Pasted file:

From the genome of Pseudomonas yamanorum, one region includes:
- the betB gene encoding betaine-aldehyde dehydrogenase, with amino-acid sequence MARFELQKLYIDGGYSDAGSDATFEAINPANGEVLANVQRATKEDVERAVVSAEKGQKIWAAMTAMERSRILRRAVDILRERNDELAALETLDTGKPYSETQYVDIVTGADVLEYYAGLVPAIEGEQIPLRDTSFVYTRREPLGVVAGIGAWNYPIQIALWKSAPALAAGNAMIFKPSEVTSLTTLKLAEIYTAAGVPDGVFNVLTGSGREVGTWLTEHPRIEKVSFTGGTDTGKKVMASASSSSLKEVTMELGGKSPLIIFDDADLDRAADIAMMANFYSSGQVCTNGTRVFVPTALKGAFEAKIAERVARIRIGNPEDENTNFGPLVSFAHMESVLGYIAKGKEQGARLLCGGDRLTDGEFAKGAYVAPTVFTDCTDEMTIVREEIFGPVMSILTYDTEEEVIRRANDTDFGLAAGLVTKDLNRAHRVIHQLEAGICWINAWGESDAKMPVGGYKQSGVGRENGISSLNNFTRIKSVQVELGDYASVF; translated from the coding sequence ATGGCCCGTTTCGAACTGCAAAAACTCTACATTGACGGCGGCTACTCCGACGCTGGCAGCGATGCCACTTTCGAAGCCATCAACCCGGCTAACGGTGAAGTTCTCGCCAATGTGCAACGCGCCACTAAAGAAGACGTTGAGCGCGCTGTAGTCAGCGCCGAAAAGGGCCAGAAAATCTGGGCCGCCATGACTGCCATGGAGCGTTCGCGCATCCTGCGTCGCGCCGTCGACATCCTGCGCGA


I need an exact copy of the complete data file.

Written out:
From the genome of Pseudomonas yamanorum, one region includes:
- the betB gene encoding betaine-aldehyde dehydrogenase, with amino-acid sequence MARFELQKLYIDGGYSDAGSDATFEAINPANGEVLANVQRATKEDVERAVVSAEKGQKIWAAMTAMERSRILRRAVDILRERNDELAALETLDTGKPYSETQYVDIVTGADVLEYYAGLVPAIEGEQIPLRDTSFVYTRREPLGVVAGIGAWNYPIQIALWKSAPALAAGNAMIFKPSEVTSLTTLKLAEIYTAAGVPDGVFNVLTGSGREVGTWLTEHPRIEKVSFTGGTDTGKKVMASASSSSLKEVTMELGGKSPLIIFDDADLDRAADIAMMANFYSSGQVCTNGTRVFVPTALKGAFEAKIAERVARIRIGNPEDENTNFGPLVSFAHMESVLGYIAKGKEQGARLLCGGDRLTDGEFAKGAYVAPTVFTDCTDEMTIVREEIFGPVMSILTYDTEEEVIRRANDTDFGLAAGLVTKDLNRAHRVIHQLEAGICWINAWGESDAKMPVGGYKQSGVGRENGISSLNNFTRIKSVQVELGDYASVF; translated from the coding sequence ATGGCCCGTTTCGAACTGCAAAAACTCTACATTGACGGCGGCTACTCCGACGCTGGCAGCGATGCCACTTTCGAAGCCATCAACCCGGCTAACGGTGAAGTTCTCGCCAATGTGCAACGCGCCACTAAAGAAGACGTTGAGCGCGCTGTAGTCAGCGCCGAAAAGGGCCAGAAAATCTGGGCCGCCATGACTGCCATGGAGCGTTCGCGCATCCTGCGTCGCGCCGTCGACATCCTGCGCGA